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Elevated avalanche danger in Colorado because of low snow

Posted at 6:40 PM, Jan 01, 2021
and last updated 2021-01-01 20:52:35-05

COLORADO SPRINGS — Most associate avalanches with a lot of snow. It often happens that way, but danger in late December and heading into January 2021 is because of small infrequent snow storms.

Snow scientists at the Colorado Avalanche Information Center want anyone thinking about heading to Colorado’s high country to understand the current issue. They have posted a couple of videos on their website explaining what is causing the danger.

The trouble is with two layers of snow from earl season storms. One small storm at the end of November that sat exposed until another storm weeks later that also went weeks without another snowstorm. The pattern caused unstable base layers. "Sat there and got weaker and so now that we're putting more snow on top of it, whether it's from the wind or snowfall from the sky, we're getting a slab on top of these weak layers and the snowpack is really dangerous right now," said Avalanche Forecaster, Mike Cooperstein.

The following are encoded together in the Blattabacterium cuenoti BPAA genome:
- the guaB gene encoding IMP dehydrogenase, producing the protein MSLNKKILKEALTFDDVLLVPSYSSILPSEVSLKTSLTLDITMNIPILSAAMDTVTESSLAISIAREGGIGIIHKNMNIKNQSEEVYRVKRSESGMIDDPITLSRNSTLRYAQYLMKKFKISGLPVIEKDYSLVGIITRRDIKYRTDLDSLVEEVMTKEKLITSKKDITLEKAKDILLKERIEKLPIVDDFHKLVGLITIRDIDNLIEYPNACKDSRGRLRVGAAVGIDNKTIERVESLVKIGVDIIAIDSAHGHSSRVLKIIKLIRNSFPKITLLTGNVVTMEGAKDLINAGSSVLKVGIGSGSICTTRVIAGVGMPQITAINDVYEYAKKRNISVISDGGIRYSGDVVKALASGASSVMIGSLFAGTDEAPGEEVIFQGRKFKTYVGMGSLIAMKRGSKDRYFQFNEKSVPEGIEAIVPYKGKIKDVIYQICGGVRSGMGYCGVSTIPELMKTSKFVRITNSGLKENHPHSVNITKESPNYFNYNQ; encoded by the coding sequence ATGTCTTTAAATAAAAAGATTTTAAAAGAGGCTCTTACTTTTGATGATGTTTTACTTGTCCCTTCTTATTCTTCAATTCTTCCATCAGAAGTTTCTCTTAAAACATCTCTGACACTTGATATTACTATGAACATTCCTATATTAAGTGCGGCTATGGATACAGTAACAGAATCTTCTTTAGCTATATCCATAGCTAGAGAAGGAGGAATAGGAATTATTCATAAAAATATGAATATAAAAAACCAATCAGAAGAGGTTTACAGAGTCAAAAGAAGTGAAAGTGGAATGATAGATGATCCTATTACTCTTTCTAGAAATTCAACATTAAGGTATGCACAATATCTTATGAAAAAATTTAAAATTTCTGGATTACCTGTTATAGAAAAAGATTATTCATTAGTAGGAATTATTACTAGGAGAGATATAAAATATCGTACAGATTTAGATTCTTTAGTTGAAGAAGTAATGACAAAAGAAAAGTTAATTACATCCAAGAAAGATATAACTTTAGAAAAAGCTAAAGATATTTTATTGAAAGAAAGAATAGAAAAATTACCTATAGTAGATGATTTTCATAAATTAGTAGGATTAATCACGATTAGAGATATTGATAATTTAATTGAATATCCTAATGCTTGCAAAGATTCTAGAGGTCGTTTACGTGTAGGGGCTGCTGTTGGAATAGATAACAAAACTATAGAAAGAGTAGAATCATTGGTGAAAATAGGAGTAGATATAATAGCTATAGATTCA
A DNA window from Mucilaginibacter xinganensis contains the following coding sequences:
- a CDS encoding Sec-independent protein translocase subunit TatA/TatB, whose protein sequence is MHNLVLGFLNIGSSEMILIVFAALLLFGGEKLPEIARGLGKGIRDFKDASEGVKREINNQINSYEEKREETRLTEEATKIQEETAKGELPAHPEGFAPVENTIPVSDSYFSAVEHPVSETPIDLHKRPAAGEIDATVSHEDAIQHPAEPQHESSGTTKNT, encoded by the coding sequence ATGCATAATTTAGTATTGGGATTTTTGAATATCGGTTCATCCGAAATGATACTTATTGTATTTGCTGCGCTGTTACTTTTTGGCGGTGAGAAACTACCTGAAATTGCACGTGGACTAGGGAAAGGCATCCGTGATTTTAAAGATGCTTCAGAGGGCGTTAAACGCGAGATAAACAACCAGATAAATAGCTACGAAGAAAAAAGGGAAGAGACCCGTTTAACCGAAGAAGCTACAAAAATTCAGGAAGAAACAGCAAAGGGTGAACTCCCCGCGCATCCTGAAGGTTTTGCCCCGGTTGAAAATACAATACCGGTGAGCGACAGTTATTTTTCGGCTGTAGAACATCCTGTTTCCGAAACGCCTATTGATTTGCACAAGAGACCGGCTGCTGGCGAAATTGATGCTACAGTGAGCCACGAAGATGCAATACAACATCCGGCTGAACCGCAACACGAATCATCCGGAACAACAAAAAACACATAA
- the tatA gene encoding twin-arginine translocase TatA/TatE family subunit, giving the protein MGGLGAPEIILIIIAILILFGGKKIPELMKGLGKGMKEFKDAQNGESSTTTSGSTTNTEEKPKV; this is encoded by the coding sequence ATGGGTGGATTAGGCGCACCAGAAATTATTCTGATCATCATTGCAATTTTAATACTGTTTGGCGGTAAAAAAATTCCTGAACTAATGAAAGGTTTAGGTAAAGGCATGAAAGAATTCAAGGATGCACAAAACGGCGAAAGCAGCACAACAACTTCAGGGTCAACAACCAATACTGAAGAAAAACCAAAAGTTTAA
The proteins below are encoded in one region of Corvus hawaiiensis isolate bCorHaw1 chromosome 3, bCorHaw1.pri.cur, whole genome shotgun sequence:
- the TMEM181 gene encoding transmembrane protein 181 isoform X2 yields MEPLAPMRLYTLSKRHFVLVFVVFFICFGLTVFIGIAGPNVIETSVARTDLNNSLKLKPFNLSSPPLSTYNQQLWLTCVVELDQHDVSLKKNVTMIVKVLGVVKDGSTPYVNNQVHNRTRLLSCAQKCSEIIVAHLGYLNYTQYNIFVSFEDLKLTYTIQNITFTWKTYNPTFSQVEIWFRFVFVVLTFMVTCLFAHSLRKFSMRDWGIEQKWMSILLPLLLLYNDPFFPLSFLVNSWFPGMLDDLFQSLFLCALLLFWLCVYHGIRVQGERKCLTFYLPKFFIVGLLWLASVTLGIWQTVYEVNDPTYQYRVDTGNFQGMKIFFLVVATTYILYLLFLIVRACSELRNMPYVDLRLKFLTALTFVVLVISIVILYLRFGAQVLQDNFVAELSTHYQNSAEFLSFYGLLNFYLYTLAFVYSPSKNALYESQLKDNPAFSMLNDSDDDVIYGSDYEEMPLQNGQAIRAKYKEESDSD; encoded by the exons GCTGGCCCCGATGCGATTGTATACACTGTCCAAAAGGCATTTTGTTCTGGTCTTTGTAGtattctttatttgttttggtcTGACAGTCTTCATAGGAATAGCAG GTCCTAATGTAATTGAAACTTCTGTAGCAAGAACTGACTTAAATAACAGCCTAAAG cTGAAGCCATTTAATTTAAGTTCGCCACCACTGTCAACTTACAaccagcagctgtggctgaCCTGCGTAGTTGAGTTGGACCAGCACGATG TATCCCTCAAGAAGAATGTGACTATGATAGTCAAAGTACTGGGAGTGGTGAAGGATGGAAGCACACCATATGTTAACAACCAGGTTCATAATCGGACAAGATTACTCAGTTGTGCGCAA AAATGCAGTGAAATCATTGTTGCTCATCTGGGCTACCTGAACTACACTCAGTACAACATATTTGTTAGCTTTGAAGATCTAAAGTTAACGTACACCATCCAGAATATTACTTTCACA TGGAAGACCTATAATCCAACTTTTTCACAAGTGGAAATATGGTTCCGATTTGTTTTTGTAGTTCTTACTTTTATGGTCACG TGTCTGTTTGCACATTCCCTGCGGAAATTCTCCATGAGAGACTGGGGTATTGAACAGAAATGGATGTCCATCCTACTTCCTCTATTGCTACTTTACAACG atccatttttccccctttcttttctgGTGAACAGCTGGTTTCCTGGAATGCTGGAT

Since mid-December four people have been caught and killed in avalanches. The sizes of the slides have been small compared to the type of avalanches that happen later in the season. "For sure people need to be aware that slopes steeper than 30 degrees or really steep can be dangerous." The momentum of even small slides builds enough snow to bury and trap someone who is unable to get out of the way.

Most of Colorado’s mountain areas are currently designated at “considerable” avalanche danger. Cooperstein said, "What we're advising people to do is really just stay out of that terrain right now until the snowpack has time to stabilize." Unfortunately, it is looking like that could take a while. "Eventually it will. We need more storms. We need to get a little more weight on that snowpack." The weight of more snow will pack down those unstable layers and make them less likely to give way.